Monday, October 6, 2014

Zoom Loom, Weave-It and Loomette

Okay, here's the problem. For a long time I have been under the impression that there is something very special, very distinctive about the three-pin configuration as exemplified by Weave-its, Weavettes and Zoom Looms. I thought that it allowed a style of weaving that was not available without that three-pin configuration.

My question is, does it make a difference if the pins are grouped in threes or not?

I decided on an experiment, take a loom with the three-pin configuration and one without, wind them and weave them up, take some pictures as I go along, see what difference it makes. I chose to use a bakelite Weave-it, the grandmother of three-pin configured looms, and a Loomette, another vintage loom with an even pin configuration. The Loomette looks bigger here because it has a wider frames, the pins seem to be within mm's of one another.

I realize I may be belaboring a very simple idea, I would assume that a good many readers are saying, "Duh, Meg, everybody knows that it works the same."  But I wanted to see how/why it makes a difference. 

So, as you can see above, the first layer is wound on.  What struck me immediately was that I can wind the three-pin very fast because the pattern is easy to pick out. With the Loomette I had to stop and count more carefully, using the formula, "go around two, leave one pin open."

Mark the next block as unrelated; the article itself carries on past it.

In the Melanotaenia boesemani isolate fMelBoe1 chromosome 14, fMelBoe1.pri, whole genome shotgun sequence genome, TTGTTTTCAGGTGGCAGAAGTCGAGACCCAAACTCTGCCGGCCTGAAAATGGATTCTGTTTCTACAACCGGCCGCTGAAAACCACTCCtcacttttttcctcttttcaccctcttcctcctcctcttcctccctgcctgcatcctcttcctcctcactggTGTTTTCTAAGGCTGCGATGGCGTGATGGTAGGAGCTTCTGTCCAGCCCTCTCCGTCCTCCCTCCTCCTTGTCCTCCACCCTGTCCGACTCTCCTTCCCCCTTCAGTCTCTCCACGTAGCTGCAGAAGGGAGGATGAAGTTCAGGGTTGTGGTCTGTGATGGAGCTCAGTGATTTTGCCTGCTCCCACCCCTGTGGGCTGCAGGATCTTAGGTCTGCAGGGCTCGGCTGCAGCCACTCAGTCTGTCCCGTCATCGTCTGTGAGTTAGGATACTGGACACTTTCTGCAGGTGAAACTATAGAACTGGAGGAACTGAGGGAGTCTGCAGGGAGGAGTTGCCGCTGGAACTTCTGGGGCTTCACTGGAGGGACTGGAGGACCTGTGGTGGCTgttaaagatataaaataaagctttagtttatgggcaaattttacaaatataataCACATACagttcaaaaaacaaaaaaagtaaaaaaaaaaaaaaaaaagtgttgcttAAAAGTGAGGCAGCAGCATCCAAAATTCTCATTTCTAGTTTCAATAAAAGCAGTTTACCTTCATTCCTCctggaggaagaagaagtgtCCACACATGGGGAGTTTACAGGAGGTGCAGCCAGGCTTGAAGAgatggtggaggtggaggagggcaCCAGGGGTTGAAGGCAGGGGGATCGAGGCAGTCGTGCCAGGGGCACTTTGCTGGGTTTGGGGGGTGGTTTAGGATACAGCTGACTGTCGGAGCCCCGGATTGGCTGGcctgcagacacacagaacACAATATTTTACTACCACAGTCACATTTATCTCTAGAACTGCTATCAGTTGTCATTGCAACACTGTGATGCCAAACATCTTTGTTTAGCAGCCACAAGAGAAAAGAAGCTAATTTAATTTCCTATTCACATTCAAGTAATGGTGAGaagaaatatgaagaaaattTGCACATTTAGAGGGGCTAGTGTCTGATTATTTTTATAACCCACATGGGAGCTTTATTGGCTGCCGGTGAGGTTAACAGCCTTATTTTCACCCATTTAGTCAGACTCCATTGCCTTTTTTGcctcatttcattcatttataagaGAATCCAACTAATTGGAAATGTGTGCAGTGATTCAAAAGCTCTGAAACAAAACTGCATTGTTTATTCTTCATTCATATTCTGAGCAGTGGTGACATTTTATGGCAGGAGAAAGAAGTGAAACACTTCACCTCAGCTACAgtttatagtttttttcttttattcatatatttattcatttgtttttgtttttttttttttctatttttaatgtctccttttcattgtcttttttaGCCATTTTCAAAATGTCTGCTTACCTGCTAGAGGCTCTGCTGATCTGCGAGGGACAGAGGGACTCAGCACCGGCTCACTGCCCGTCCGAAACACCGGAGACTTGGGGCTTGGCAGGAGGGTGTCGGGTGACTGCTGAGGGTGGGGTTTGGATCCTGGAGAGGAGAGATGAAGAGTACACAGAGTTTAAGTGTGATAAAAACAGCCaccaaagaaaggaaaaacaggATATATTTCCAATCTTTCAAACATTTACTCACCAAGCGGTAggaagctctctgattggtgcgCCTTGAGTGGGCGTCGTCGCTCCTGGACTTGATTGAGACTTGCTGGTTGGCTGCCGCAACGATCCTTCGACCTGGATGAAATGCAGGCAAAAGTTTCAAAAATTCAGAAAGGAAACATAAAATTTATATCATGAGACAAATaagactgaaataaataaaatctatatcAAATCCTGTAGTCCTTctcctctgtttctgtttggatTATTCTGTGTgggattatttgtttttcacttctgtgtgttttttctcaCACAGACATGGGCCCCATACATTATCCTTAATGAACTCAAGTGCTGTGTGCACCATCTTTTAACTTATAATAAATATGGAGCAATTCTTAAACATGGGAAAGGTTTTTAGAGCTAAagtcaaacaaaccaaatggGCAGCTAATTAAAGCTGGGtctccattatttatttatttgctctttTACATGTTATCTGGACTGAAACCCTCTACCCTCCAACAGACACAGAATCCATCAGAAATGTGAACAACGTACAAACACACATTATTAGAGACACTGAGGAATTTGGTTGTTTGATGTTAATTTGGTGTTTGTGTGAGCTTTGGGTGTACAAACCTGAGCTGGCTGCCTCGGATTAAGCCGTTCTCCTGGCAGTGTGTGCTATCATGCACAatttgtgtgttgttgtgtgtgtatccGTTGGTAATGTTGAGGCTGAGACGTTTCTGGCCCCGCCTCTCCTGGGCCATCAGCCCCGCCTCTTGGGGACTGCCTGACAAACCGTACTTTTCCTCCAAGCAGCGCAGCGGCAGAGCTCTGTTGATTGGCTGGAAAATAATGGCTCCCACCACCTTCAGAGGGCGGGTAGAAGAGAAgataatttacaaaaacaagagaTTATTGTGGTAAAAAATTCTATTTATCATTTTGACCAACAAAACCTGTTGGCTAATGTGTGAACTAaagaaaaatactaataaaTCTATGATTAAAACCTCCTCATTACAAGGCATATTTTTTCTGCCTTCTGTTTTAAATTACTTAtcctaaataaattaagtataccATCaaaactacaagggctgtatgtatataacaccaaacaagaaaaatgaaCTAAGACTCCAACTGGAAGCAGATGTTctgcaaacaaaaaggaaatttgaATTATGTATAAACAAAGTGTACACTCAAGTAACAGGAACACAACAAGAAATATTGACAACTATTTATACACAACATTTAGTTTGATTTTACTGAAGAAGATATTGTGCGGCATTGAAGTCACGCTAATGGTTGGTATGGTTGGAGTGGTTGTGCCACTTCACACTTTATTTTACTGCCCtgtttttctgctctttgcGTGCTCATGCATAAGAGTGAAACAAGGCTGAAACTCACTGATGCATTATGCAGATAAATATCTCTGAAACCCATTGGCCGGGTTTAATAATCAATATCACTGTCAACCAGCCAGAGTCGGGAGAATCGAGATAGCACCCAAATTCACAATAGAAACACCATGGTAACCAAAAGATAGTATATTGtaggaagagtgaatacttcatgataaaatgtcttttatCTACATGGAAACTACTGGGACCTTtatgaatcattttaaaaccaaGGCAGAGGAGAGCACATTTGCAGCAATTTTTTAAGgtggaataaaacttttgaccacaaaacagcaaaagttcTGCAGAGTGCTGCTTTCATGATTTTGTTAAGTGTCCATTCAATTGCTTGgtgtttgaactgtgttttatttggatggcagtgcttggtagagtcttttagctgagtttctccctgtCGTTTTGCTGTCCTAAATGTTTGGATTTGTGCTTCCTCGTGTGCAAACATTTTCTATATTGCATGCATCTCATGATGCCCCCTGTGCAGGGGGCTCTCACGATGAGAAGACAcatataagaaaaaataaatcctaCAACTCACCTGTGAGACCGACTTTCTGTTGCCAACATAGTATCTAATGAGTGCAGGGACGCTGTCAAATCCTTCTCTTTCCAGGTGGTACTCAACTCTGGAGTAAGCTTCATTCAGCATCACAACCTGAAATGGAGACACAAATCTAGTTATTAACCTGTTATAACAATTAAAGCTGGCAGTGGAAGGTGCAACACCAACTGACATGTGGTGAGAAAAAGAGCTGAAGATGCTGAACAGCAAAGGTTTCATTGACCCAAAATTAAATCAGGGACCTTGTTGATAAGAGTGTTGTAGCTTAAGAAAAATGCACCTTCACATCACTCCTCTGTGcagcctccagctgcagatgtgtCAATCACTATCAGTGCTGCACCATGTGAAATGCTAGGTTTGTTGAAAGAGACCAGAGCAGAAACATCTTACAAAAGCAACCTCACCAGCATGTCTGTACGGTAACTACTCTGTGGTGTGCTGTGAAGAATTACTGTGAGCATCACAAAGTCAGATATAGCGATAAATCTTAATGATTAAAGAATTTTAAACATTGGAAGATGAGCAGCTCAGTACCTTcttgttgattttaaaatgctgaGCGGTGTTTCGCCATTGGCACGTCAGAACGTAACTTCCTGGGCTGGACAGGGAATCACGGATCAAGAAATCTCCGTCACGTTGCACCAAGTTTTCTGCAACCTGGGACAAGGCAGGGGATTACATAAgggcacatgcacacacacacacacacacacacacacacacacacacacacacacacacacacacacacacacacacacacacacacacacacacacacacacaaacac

Here's two layers on and I'm a little surprised to find that they look just alike, the grid is just as even with the three-pin as with the open configuration.

Weaving in that last layer works just the same, however considering that the Loomette has slightly more space between the pins, it may offer slightly greater ease in the weaving process.

 And here they are. The product is the same size, the sett is the same, the corners are all the same. The only difference is that the three-pin set up is quicker and easier to wind because of the visual cues of the different pin clusters.

If this is true for these looms, then it must be true for bias weaving as well. I have read the advice that any pin loom can be used as a bias loom, but I couldn't get beyond the "problem" of the three-pin clusters. I am going to have to practice bias weave a lot more with the idea in mind that the exact amount of space between the pins, clustered or not clustered, makes no difference... and then come back with pictures!


  1. What about color-coding the pins on the even configuration loom to provide you with similar visual cues to speed the process up?

    1. This comment has been removed by the author.

    2. What a great idea! I know its going to take me a while to really sit down with nail polish or something and work it out, but its definitely a breakthrough for me. Thank you so much!


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